I mean the kind saints praise and scripture
calls blessed, the kind that inherits heaven
where maybe what’s left of us will be
more like a clear broth, than the vegetables
and meat we chop here, as the radio
blasts war, soup kitchen fills,
and down the block a crowd gathers
around two men yelling their different stories
to the cop as an ambulance wails off.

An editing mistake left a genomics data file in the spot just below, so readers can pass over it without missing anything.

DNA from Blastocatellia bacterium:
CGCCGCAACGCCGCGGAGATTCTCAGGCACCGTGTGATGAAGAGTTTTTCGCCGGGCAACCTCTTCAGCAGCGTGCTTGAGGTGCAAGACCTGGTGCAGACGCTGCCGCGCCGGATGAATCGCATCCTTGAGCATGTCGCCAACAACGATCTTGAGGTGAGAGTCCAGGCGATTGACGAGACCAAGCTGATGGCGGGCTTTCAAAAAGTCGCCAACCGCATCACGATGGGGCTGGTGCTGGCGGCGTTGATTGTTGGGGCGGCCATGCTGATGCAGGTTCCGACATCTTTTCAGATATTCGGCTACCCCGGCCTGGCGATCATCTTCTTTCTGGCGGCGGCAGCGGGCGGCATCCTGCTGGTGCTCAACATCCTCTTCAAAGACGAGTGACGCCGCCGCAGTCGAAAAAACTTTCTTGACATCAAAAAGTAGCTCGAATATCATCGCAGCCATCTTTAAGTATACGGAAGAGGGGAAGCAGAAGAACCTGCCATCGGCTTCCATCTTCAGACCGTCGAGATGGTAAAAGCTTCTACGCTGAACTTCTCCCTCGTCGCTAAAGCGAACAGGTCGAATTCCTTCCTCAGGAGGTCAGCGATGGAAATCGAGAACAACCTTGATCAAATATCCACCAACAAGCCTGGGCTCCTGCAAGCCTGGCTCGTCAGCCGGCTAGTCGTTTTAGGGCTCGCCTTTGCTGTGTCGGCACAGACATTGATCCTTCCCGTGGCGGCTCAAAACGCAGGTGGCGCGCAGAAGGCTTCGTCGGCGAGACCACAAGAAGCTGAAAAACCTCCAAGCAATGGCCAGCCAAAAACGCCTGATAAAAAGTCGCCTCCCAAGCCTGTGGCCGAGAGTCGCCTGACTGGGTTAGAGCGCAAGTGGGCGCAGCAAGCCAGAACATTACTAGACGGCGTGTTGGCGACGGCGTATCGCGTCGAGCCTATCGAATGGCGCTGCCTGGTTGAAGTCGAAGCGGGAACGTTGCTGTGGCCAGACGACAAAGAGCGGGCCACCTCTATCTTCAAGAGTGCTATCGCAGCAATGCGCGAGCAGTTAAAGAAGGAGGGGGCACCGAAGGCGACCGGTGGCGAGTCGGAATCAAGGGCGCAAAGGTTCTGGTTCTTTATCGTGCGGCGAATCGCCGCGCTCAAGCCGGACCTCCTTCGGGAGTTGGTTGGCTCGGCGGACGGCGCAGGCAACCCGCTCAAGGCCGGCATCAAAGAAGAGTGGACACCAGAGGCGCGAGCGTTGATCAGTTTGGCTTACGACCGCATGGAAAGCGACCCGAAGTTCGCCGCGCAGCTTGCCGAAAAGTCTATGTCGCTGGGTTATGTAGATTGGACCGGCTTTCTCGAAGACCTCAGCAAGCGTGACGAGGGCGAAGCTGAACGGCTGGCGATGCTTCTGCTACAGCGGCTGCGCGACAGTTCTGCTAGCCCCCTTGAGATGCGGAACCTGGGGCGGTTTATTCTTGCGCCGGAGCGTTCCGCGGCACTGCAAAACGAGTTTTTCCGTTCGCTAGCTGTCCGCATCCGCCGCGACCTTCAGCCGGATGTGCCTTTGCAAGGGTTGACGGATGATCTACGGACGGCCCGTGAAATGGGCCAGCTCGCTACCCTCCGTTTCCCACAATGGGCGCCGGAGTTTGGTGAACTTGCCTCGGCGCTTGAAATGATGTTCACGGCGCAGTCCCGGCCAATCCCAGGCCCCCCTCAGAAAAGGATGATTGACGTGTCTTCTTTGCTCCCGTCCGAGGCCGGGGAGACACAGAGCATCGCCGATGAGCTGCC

In its wake, I go back to cutting carrots
and beets, gazing into their concentric rings.
Everything with its secret heart,
Saint Francis says, where it’s better to be
prey than predator, better to step into
the net than be the one who rigs it.
Poverty, he says, a word so pure
it can’t be hyped, it sees into the dark
vessels of the heart, where the blessed know
what they lose, what sinks to the bottom
enriches the stock—which we will ladle out
to those shuffling in with their empty bowls,
as if they follow the saint’s hard recipe,
the one that says: Put everything in the pot
and let fire take over.